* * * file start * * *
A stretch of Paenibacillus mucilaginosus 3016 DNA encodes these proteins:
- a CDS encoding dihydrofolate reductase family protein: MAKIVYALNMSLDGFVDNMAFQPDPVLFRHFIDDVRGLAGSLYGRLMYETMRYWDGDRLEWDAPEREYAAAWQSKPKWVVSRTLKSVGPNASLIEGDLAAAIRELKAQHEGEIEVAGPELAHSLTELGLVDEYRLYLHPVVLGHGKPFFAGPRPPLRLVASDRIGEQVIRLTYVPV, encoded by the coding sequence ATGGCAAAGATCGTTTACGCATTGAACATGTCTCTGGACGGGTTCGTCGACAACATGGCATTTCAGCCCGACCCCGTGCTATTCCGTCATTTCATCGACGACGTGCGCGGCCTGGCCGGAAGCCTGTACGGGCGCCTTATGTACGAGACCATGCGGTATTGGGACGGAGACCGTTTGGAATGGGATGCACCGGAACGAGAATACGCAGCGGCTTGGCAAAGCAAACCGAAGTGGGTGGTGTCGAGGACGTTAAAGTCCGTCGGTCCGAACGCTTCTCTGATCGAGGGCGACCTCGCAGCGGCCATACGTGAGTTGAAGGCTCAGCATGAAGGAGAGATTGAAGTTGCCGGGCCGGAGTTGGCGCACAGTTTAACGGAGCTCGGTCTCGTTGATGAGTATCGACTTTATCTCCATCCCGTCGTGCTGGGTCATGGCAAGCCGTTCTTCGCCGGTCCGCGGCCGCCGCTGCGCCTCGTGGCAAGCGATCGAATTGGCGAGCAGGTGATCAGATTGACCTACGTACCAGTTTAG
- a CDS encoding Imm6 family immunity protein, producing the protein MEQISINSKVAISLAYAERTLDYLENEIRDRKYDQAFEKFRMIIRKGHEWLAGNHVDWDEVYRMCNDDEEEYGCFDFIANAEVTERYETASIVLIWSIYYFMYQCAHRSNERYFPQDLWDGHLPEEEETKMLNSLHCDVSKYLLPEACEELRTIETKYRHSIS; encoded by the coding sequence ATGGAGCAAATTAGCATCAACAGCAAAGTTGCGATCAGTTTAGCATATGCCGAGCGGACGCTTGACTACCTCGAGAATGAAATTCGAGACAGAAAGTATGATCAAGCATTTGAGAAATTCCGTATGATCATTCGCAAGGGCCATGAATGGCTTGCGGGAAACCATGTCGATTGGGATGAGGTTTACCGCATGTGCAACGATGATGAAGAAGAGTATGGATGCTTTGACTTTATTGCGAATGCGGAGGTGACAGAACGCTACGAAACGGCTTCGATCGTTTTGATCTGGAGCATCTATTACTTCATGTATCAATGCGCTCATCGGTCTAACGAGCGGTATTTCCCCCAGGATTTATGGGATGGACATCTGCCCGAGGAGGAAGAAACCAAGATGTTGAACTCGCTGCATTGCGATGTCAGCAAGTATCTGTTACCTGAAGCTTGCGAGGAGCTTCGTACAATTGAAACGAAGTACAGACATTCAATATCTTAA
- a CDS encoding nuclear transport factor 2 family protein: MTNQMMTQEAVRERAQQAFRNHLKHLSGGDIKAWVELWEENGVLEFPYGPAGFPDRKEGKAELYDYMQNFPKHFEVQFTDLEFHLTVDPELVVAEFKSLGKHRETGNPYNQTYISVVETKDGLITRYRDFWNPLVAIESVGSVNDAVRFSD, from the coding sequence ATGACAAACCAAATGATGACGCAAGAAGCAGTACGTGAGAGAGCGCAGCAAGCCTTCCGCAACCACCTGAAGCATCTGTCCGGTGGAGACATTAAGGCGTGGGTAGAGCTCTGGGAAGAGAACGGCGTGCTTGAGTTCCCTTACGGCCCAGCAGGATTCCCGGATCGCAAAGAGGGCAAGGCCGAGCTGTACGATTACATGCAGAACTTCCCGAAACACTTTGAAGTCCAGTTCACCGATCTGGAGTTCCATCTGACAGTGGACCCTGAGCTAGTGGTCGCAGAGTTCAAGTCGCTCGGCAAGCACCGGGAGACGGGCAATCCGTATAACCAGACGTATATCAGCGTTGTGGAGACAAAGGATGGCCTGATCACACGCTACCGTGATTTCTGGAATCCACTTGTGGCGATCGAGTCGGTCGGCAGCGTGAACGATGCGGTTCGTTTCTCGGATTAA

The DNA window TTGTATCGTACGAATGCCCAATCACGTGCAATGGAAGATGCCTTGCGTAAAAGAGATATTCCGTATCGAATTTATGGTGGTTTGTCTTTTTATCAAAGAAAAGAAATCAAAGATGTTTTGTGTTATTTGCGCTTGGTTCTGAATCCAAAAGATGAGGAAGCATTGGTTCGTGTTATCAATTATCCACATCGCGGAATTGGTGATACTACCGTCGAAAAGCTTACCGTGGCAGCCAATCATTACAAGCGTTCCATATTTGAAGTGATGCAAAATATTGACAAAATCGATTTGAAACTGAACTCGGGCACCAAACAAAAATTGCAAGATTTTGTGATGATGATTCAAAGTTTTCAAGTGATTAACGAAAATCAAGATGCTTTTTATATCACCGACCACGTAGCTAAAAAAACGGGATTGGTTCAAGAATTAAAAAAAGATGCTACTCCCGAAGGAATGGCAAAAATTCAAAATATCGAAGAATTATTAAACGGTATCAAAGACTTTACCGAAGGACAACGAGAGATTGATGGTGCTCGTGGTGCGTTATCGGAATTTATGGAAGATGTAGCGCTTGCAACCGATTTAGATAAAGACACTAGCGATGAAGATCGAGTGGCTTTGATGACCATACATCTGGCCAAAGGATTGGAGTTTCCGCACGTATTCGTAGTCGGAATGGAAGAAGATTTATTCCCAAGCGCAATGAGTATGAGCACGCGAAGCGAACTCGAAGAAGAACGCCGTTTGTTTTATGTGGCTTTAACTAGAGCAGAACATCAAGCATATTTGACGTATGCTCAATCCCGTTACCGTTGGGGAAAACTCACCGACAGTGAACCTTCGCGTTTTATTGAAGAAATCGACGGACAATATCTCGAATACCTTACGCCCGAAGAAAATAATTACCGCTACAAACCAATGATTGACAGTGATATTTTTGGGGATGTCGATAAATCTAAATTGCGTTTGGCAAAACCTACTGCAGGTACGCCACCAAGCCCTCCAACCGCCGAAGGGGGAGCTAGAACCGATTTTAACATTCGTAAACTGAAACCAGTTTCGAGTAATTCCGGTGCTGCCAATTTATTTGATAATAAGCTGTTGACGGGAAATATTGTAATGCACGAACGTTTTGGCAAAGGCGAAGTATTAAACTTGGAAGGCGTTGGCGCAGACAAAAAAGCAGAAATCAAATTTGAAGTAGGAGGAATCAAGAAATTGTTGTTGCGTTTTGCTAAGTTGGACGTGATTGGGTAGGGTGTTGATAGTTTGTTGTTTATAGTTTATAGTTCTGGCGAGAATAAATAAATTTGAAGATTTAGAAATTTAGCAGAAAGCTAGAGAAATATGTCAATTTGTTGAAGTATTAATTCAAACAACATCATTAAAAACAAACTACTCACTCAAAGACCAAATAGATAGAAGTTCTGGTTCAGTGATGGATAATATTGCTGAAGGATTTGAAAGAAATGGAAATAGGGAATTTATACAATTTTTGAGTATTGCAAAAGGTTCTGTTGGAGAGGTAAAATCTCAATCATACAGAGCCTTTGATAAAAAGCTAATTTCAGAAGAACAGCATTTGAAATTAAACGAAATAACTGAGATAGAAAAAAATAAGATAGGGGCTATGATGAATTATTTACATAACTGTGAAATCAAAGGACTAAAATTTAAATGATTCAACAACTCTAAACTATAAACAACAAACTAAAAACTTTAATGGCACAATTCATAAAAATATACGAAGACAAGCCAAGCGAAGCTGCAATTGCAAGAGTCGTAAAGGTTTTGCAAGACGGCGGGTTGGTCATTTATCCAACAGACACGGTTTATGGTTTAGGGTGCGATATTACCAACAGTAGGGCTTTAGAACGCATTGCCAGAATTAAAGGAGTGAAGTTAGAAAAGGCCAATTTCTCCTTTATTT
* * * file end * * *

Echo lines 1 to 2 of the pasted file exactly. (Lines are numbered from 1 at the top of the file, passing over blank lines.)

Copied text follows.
A stretch of Paenibacillus mucilaginosus 3016 DNA encodes these proteins:
- a CDS encoding dihydrofolate reductase family protein: MAKIVYALNMSLDGFVDNMAFQPDPVLFRHFIDDVRGLAGSLYGRLMYETMRYWDGDRLEWDAPEREYAAAWQSKPKWVVSRTLKSVGPNASLIEGDLAAAIRELKAQHEGEIEVAGPELAHSLTELGLVDEYRLYLHPVVLGHGKPFFAGPRPPLRLVASDRIGEQVIRLTYVPV, encoded by the coding sequence ATGGCAAAGATCGTTTACGCATTGAACATGTCTCTGGACGGGTTCGTCGACAACATGGCATTTCAGCCCGACCCCGTGCTATTCCGTCATTTCATCGACGACGTGCGCGGCCTGGCCGGAAGCCTGTACGGGCGCCTTATGTACGAGACCATGCGGTATTGGGACGGAGACCGTTTGGAATGGGATGCACCGGAACGAGAATACGCAGCGGCTTGGCAAAGCAAACCGAAGTGGGTGGTGTCGAGGACGTTAAAGTCCGTCGGTCCGAACGCTTCTCTGATCGAGGGCGACCTCGCAGCGGCCATACGTGAGTTGAAGGCTCAGCATGAAGGAGAGATTGAAGTTGCCGGGCCGGAGTTGGCGCACAGTTTAACGGAGCTCGGTCTCGTTGATGAGTATCGACTTTATCTCCATCCCGTCGTGCTGGGTCATGGCAAGCCGTTCTTCGCCGGTCCGCGGCCGCCGCTGCGCCTCGTGGCAAGCGATCGAATTGGCGAGCAGGTGATCAGATTGACCTACGTACCAGTTTAG